The unsuccessful search for the Shepard Island

During the past year, we have conducted studies of Marie. Byrd Land volcanic geology, focusing on the petrography of samples collected during the 1977-78 ...
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The unsuccessful search for the Shepard Island Quartzite In Marie Byrd Land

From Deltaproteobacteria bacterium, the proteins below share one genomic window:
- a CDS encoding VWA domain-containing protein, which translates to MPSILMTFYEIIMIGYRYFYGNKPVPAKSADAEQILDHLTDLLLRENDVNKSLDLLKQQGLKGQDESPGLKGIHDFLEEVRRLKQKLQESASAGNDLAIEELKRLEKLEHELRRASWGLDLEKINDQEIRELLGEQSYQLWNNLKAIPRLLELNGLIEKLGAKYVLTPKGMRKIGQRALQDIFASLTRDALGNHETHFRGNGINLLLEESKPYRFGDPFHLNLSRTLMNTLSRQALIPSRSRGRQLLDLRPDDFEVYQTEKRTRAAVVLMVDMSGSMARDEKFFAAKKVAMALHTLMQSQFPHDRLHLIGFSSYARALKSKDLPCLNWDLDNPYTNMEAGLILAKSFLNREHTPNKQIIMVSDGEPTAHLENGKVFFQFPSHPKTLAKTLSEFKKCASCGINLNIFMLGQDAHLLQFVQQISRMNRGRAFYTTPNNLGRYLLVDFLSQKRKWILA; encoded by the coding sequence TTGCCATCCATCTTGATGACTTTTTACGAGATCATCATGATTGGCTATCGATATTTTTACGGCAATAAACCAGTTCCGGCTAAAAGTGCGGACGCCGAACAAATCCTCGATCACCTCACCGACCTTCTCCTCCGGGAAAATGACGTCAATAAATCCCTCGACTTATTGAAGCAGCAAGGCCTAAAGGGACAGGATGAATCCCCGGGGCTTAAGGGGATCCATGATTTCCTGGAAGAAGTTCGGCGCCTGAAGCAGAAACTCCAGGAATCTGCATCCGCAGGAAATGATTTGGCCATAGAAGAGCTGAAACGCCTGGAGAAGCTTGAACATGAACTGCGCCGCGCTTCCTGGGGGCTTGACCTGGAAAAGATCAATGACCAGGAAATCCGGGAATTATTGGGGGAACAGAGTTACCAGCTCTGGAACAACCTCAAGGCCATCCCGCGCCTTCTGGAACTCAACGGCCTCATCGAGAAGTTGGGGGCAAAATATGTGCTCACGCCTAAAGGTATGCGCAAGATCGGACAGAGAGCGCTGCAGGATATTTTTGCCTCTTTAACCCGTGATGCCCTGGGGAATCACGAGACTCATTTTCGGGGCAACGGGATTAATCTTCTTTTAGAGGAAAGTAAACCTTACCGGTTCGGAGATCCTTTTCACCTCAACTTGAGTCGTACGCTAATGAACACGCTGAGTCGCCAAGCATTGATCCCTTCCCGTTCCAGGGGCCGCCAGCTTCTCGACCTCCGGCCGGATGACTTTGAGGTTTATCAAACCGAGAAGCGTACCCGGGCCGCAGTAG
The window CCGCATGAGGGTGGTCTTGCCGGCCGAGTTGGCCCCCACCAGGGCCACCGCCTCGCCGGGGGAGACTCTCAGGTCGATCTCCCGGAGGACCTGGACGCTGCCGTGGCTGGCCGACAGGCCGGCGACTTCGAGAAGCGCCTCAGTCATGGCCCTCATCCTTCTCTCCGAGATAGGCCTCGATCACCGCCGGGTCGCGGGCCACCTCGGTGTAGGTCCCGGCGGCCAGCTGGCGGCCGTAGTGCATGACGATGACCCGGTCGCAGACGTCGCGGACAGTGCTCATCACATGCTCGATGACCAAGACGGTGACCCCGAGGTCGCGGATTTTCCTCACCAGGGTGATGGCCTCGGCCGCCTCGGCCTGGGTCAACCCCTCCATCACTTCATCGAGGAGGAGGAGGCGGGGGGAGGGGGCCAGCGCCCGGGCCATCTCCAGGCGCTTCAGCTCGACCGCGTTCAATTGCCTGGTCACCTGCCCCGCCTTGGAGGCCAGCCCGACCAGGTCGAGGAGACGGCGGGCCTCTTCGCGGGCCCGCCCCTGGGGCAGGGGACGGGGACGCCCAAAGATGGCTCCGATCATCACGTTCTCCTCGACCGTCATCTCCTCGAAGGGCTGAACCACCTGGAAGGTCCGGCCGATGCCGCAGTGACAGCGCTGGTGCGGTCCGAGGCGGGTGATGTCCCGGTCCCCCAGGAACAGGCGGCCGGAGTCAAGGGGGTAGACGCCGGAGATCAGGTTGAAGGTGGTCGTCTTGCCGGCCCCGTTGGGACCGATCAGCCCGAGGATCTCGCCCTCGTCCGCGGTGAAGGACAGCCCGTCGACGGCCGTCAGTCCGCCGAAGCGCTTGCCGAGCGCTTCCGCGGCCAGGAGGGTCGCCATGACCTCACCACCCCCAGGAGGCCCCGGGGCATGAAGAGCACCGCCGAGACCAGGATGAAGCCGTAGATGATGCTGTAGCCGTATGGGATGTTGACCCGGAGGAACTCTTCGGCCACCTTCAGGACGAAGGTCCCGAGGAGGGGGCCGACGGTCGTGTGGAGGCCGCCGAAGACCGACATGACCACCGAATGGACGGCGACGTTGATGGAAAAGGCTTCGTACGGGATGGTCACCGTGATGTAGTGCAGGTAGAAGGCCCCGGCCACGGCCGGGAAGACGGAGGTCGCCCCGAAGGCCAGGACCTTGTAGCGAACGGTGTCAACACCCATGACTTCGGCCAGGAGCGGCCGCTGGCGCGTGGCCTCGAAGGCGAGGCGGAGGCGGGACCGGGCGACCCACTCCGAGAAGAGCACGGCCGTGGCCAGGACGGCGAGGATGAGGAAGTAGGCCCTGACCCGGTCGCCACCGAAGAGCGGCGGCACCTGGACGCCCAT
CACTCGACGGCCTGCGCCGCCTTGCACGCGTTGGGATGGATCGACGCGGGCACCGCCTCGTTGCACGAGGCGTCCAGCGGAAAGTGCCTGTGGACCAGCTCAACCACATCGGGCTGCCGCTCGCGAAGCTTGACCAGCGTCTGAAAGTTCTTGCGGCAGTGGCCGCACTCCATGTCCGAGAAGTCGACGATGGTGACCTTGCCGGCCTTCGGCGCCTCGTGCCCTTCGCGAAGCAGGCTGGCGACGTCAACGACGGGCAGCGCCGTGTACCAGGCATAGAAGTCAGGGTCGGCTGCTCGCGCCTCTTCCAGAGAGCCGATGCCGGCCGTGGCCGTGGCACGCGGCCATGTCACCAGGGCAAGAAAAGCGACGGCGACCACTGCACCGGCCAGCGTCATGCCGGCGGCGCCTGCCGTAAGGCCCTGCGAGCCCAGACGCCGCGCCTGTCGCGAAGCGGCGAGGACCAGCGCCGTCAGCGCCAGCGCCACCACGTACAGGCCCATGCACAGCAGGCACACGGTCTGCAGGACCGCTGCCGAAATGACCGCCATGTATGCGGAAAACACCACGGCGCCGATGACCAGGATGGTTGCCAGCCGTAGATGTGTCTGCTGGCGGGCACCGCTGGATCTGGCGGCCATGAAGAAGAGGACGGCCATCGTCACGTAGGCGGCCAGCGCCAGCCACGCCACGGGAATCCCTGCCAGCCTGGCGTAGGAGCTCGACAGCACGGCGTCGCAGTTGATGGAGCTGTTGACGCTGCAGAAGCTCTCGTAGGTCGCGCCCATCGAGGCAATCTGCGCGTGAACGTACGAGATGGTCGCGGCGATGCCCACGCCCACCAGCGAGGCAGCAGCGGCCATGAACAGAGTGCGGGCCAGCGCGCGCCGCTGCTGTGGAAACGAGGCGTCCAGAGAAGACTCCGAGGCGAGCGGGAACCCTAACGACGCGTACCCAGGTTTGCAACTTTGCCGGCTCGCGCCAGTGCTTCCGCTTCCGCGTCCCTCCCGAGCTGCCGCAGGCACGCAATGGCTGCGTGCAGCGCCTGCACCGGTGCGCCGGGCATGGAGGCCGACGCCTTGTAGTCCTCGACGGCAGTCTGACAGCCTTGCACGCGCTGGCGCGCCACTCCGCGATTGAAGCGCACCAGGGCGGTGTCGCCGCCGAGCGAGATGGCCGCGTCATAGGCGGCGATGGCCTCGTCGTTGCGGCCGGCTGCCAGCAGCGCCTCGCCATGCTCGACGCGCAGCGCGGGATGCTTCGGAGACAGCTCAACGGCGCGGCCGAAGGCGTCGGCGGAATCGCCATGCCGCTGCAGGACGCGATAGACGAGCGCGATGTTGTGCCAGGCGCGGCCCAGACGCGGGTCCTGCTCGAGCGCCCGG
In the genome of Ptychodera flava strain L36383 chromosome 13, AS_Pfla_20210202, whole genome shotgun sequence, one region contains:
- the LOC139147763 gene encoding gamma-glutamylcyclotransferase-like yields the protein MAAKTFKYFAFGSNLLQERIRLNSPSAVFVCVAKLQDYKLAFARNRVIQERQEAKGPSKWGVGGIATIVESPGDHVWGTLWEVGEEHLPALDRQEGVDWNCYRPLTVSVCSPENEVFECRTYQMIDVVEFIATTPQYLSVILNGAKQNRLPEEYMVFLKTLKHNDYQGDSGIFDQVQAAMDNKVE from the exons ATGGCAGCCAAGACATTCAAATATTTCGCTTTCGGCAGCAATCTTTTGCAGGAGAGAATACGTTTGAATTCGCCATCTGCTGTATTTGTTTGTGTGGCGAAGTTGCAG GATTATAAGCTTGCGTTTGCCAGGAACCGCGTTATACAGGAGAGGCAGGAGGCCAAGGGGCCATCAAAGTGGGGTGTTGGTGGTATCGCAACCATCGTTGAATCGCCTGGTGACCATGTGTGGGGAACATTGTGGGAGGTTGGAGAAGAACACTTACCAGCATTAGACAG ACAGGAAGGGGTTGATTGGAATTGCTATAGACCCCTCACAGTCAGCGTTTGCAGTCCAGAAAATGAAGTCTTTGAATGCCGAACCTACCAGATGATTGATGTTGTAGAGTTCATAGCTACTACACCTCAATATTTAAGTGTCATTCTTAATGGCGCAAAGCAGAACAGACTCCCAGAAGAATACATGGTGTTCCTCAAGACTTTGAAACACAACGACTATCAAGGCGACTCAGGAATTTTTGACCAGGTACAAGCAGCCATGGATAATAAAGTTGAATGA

1972; Wade 1969; Wade and Wilbanks 1972). Wade (1969) and Wade and Wilbanks (1972) apply the formal name Shepard Island Quartzite to the unit. Although all U.S. geologic maps covering this part of Antarctica show the Shepard Island Quartzite, the error evidently has been corrected in the Soviet Union; Shepard Island is shown as entirely volcanic on the geological map of Antarctica prepared by the Ministry of Geology of the USSR (Ravich and Grikurov 1976). A brief description of field observations made at Shepard Island by two of us (W. F. LeMasurier and C. W. Grindley), and the geologic history arrived at by subsequent petrographic study and K-Ar dating, is presented here. Shepard Island was visited, with helicopter support, on 24 November 1977 in fine weather. One of the major objectives of the scientific party was to study the Shepard Island Quartzite. It is shown on the geologic maps as PreCretaceous metasedimentary rock, perhaps equivalent (at least lithologically) to the Swanson Group in the southern Ford Ranges. The implication of some kind of geologic continuity between these widely separated regions was a cause for considerable interest in this unit, as was the possibility that it might be a distinctive enough rock type to have some value in interpreting Pre-Cretaceous geologic relationships between Marie Byrd Land and New Zealand. The possible significance of the unit is suggested by the fact that it is represented on maps of 1:5,000,000 and 1:10,000,000 scales, even though the total area of outcrop at Mount Petinos and Worley Point together, is about one- half a square kilometer. Areas of outcrop on Shepard Island are shown on the Grant Island topographic map (Antarctica 1:250,000 Reconnaissance Series, U.S. Geological Survey) at Mount Petinos, Worley Point, Mathewson Point, Moran Bluff, and Mount Colburn (figure 1). All of these outcrop areas were visited